On the flip side, a photographer could apply for the lottery(and any others held in that fashion) and then pick and choose which of those he "won" to attend. Again, usually not an option for a family vacation. No biggie for the photographer, kind of a big deal for the dad planning a once in a lifetime cross country family vacation.

And how does first come first serve help? As you can see in the article the permits are already gone for some days. The Event is in a few weeks.

If someone planned this 12 month ago he has less chances to get a permit, because he is stuck at work when tickets went live or whatever.

Tbh I dont know if the permits were actually sniped (i know it happens because I do it too) or people got them legit - but collecting applications over, say, 24 hours would be better and more fair.

Of the 15 days that they are issuing permits, currently, there are still permits available for 9. This isn't exactly Ticketmasters kind of gig.

"If someone planned this 12 month ago he has less chances to get a permit"
Still a far greater chance than a "roll of the dice" lottery system. With the permit sales starting on a weekend, and only 1/3 sold out as I mentioned above, getting a permit shouldn't be very difficult.

Going forward in to next year people will have ample time to plan and obtain permits. That is what I was referring to earlier. If one were to start planning next years vacation NOW, they would be able to keep abreast of the permit process and set their itinerary accordingly. With a lottery system, well, it's a roll of the dice.

I think half lottery, and half FCFS, would be the best way to go. They have, what, 200 tickets? Release 50-100 of them a few months in advance for FCFS. Then do a lottery ~1 month before for another 50-100 tickets. Then do walk-in FCFS for the leftover tickets each prior day, in-person.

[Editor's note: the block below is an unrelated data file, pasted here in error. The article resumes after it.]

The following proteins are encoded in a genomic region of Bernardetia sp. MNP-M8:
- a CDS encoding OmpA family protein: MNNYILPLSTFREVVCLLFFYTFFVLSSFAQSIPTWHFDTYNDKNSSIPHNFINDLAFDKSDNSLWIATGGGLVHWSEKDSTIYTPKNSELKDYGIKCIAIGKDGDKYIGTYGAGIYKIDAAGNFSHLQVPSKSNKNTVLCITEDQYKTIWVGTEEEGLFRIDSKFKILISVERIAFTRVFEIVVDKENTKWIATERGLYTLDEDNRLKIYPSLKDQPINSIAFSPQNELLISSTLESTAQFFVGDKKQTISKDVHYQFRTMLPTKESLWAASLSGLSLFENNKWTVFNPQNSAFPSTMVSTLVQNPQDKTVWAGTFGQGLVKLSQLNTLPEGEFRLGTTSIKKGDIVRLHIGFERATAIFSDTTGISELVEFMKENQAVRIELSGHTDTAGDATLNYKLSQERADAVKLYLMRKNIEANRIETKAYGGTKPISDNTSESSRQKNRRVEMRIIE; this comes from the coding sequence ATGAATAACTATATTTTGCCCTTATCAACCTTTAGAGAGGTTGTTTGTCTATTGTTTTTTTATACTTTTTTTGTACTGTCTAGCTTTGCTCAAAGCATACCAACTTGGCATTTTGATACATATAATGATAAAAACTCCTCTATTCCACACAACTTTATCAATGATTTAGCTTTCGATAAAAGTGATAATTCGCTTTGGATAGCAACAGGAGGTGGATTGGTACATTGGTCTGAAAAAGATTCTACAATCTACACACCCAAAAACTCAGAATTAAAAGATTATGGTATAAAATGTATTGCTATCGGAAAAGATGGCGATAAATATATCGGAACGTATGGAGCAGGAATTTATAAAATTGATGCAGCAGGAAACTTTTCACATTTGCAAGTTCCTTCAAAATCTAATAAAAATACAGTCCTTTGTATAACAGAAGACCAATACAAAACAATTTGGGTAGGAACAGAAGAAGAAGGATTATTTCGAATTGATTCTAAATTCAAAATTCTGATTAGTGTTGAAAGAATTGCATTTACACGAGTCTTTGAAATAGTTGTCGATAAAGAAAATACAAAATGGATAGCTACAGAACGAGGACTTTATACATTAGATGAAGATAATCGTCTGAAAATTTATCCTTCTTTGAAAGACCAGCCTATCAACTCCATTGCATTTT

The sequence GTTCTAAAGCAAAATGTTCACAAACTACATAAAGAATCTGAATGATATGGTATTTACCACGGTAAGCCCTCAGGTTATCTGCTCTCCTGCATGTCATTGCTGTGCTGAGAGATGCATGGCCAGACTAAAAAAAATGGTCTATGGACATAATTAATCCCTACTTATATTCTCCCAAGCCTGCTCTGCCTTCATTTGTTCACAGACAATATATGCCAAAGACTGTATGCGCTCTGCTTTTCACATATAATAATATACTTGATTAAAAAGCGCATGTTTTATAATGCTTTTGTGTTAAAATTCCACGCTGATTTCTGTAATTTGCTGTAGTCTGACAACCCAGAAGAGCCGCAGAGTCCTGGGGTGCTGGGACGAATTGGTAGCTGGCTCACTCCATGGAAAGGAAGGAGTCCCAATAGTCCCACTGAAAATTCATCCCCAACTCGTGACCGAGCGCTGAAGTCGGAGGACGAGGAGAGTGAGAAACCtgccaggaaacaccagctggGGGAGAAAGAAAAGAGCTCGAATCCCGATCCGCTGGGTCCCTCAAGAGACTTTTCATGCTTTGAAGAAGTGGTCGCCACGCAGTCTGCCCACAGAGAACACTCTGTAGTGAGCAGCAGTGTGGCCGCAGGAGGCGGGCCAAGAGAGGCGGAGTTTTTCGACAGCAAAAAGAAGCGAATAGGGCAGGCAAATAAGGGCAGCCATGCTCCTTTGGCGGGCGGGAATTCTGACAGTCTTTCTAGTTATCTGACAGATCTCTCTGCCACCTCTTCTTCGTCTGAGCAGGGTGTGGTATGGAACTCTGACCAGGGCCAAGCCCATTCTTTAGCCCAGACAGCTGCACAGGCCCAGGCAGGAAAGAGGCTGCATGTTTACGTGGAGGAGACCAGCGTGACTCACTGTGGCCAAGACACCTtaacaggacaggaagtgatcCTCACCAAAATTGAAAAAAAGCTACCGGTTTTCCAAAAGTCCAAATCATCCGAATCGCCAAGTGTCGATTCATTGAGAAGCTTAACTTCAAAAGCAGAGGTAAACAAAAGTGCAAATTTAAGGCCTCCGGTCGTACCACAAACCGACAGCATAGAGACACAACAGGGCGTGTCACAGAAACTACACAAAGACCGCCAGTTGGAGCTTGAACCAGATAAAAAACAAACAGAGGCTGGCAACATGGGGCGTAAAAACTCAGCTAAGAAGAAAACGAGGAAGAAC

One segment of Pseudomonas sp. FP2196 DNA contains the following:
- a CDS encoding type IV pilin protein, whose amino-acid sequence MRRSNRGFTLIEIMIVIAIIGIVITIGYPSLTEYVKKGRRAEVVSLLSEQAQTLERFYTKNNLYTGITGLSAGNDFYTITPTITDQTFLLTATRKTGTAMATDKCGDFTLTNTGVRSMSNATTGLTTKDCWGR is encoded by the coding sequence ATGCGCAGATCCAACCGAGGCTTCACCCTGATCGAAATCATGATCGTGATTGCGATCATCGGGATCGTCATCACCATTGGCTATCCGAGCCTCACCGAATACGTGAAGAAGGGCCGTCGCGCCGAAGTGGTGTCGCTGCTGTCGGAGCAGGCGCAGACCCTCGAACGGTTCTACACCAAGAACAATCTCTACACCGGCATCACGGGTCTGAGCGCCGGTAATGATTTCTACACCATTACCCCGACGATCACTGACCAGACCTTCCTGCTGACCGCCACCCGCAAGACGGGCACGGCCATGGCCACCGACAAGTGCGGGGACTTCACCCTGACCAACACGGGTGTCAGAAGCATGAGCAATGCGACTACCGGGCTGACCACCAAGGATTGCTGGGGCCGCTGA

Problem solved.

why are you like this

..except it's not "our" country, it's a country we stole by mass slaughtering the natives this country actually belonged to. So I say the permits should be given to whoever asks for it first...

I appreciate the entertainment value of your comments.

Horsetail Falls is completely dry, so if we don’t get a new storm soon, there will be no Horsetail firefall. We were just there yesterday.

Capitalism at it's finest....am I the only one who thinks this is wrong?

The permits are FREE. It's just to reduce traffic in the area.

That's good!

Social media armchair-ing at it's finest....jumping to conclusions and pointing fingers based on a headline plus a load of assumption.

I wonder if this could be better solved by having shuttle buses for a small fee, say $5 per head, and disallowing cars up that road during the peak season?

that would make too much sense.

I mulled on it some and can think of a potential hurdle: liability insurance in face of govt budget cuts. A lot of people bring tripods and bulky photography gear. It probably would be a pita to figure out how to transport that and not wallop other people.

While I understand the reason for this, this is WAY too late in the game! I made travel arrangements 6mo ago! And less than two weeks before my travels they change (some of) the rules? And no, you can't carry multiple bodies and lenses, a chair some hot food & beverages etc for mi from the other parking areas that easily without re-packing. Don't get me wrong I'm not against the idea, but I am against the last minute rush to 'test' this out. Time to re-plan...